1907 Lithographed Issue, small PAPUA
Large and small PAPUA: these can be quite confusing without several in hand and even then… There are slight variants in the tablet inscriptions besides(!) Here, the large is at top, the small at bottom. While the large generally has taller lettering than the other, I suggest using the width of the ending "A", which is clearly wider in the large PAPUA.
The “White leaves” at lower left variety adjacent to the 2d or 2 ½d. They are both popular and thus rate some premium but are really just distinct plate positions.
1910 Lithographed Issue, large PAPUA
New transfers were made, with all values now with upright Crown over A watermark and perf 12 ½. The 1/2d and the 2/6 values are distinguishable by perf; the 1907 stamps are perf 11.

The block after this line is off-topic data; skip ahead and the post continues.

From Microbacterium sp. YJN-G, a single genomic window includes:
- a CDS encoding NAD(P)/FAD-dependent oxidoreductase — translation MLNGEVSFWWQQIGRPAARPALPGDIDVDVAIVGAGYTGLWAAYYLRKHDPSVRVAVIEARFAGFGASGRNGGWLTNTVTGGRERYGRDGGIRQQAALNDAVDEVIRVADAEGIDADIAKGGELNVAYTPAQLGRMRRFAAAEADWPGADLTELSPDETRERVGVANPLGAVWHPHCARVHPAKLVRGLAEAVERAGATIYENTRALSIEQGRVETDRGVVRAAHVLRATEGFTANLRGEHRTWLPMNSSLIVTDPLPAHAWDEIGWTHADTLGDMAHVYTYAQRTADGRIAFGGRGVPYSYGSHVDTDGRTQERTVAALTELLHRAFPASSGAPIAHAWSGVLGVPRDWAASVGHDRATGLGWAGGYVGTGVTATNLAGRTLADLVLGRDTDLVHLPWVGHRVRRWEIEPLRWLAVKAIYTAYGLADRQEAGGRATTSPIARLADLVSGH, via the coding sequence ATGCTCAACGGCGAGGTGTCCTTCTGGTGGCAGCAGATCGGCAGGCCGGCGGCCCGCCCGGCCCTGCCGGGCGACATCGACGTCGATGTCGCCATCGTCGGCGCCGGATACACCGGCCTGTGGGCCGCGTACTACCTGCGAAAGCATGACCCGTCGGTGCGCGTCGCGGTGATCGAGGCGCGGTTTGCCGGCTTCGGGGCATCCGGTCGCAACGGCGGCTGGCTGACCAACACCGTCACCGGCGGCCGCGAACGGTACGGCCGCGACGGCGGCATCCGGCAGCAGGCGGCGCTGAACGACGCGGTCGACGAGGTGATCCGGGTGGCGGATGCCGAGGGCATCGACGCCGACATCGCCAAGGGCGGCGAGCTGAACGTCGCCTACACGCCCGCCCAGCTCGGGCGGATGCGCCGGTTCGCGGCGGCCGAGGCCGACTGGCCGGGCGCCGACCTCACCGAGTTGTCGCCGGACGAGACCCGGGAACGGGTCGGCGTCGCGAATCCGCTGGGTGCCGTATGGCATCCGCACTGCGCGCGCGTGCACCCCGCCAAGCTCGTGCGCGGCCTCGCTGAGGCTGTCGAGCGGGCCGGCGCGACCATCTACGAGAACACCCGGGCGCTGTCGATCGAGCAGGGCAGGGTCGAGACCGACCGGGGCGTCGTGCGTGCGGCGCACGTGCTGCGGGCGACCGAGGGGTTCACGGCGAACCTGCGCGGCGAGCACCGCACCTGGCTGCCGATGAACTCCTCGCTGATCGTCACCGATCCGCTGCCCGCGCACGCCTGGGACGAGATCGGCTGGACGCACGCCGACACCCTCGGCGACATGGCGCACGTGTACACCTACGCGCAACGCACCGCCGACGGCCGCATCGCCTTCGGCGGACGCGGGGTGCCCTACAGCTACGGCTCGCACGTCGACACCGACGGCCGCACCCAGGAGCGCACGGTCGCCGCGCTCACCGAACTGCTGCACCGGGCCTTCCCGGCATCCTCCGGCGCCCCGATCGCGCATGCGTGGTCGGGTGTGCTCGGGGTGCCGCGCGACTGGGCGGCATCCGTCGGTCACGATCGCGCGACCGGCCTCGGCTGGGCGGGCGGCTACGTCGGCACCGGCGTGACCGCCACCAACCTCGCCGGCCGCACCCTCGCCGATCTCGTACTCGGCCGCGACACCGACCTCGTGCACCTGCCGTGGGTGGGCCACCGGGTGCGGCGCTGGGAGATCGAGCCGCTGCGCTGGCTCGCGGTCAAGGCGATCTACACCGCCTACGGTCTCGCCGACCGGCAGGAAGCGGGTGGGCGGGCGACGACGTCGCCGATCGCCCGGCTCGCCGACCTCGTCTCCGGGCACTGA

The rift in Clouds variety no longer existed but the white leaves variety still carried on.
OS perfins exist beginning with the 2/6 large Papua overprint. These have been ignored by most collectors for the longest time since they have not gotten catalog recognition until fairly recently. Again, we have perf, paper and watermark varieties as on the basic stamps.
The perfins of the lithographed issues (large and small PAPUA) are sometimes perfed 11 1/2
Out of the Blue again, revenue style
The Lithographed stamps were overprinted STAMP DUTY, reported by the 1915 Forbin revenue catalog to be the ½, 1 and 6d small PAPUA values and the 2/6 large PAPUA.